Katherine "Kitty" Field, World Traveler, Dies of Cancer

On one of her many trips abroad, Katherine “Kitty” Field strode into a huge cuckoo clock shop with long-time friend JoAnn Petzold and instantly became giddy.

“She wanted almost every one on this gigantic wall,” said Mrs. Petzold, 63. “She couldn’t decide. Finally, I said, ‘Look at this one,’ and she said, ‘Oh my gosh, I think I’ve got to have it.’ They told us there was only one in the entire place, and we looked at each other like ‘who’s going to get it’?”

Mrs. Field was going to let her friend have it, but then another was found, so they both went home from Switzerland with identical clocks.

Mrs. Field’s clock is still running, but her time ran out in the wee hours of last Friday after a long, courageous struggle with cancer that was diagnosed just after Thanksgiving in 2007.

She was 64, and surrounded until the very end by her five children.

“She fought very hard,” said daughter Marie Field Spies, 36, who lived near her mom in Tucker.

Mrs. Field thought she had it licked, but her condition worsened, and late last week a priest administered the last rites of the Roman Catholic Church.

“We all had a chance to kiss her, hold her,” Mrs. Spies said. “One of my sisters gave her a red rosary and we prayed the ‘Hail Mary’ until she passed.”

Funeral services will be held at the Immaculate Heart of Mary Catholic Church in Atlanta at 2 p.m. Tuesday.

She’ll be remembered for her tireless energy and unquenchable zeal for fun and adventure as well as her willingness to do anything for family and friends.

Mrs. Petzold, of Danbury, Conn., met “Kitty” 40 years ago on a vacation tour to Europe.

“We went to Italy, Belgium, Switzerland, Germany, France and England,” Mrs. Petzold said. “We instantly became friends.”

And they went on other trips in the U.S. and abroad over the years.

A few years ago, Mrs. Field went on a Mediterranean cruise with her daughter Michelle Field, 41, who later became her devoted caregiver.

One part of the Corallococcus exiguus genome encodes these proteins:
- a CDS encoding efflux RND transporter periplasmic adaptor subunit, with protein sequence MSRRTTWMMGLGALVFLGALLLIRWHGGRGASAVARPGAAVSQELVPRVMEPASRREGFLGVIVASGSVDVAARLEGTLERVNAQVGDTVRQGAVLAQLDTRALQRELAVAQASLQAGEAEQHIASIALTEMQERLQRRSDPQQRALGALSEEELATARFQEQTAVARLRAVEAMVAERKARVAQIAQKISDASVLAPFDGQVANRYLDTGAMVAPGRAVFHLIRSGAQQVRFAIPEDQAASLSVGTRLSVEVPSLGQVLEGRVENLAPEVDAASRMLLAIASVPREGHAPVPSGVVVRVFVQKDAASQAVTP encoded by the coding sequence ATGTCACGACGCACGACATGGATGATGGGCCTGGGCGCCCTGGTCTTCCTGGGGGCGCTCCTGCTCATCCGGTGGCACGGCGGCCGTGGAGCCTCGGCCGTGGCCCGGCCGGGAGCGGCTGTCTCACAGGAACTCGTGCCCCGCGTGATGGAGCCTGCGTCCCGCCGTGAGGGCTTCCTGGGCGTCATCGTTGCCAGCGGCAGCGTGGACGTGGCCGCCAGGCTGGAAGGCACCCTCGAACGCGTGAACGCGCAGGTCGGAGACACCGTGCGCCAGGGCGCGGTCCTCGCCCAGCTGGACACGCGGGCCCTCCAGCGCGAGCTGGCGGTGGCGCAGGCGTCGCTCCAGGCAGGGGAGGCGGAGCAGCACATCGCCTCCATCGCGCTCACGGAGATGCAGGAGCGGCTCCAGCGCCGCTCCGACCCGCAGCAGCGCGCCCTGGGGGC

“She walked to the top of St. Peter’s Basilica. She was always up for excitement and celebrations and parades,” Mrs. Spies said. “Disney, the Rose Bowl parade, she wanted to be there.”

She loved making small gifts called “FieldMice” on a sewing machine, then sold the stuffed critters at craft shows. Sixteen years ago, while on a trip with daughter Michelle to New England, she made a side excursion to Kennebunkport in Maine and fell in love with the tiny village. The two decided to open a business, Cottage Collectibles, which made just enough money in the four months it was open every year for her to be able to return the next.

Mrs. Field, who graduated from St. Pius X Catholic High School in Atlanta in 1963, chose the “school of adventure” rather than college. Her travels included Egypt, where she rode on a camel to the pyramids, Israel, where she waded in the Dead Sea, and Italy, riding in gondolas in Venice.

Since her diagnosis, she went to Disney World four times, Las Vegas, out of town weddings, high school reunions, and never, “let cancer dictate her actions,” Ms Field said of her mother.

Son Michael, 39, opened a restaurant called Wildflour in Alpharetta in 2007, and she frequently met friends and family there.

Her philosophy, her daughters say, was that “friendships are what really matter.”

One of those friends, Jackie Dove, 65, of Lawrenceville, agrees. They met “when we were secretaries” after high school.

“In the ‘60s we went to see Elvis,” Mrs. Dove said. “She just loved him, and so did I. We had one pair of binoculars we had to pass back and forth. We talked on the phone almost every day of our lives.”

Other survivors include daughter Kathy Hoffman of Tucker, son Chris Field of Minneapolis, seven grandchildren and the spouses of her children.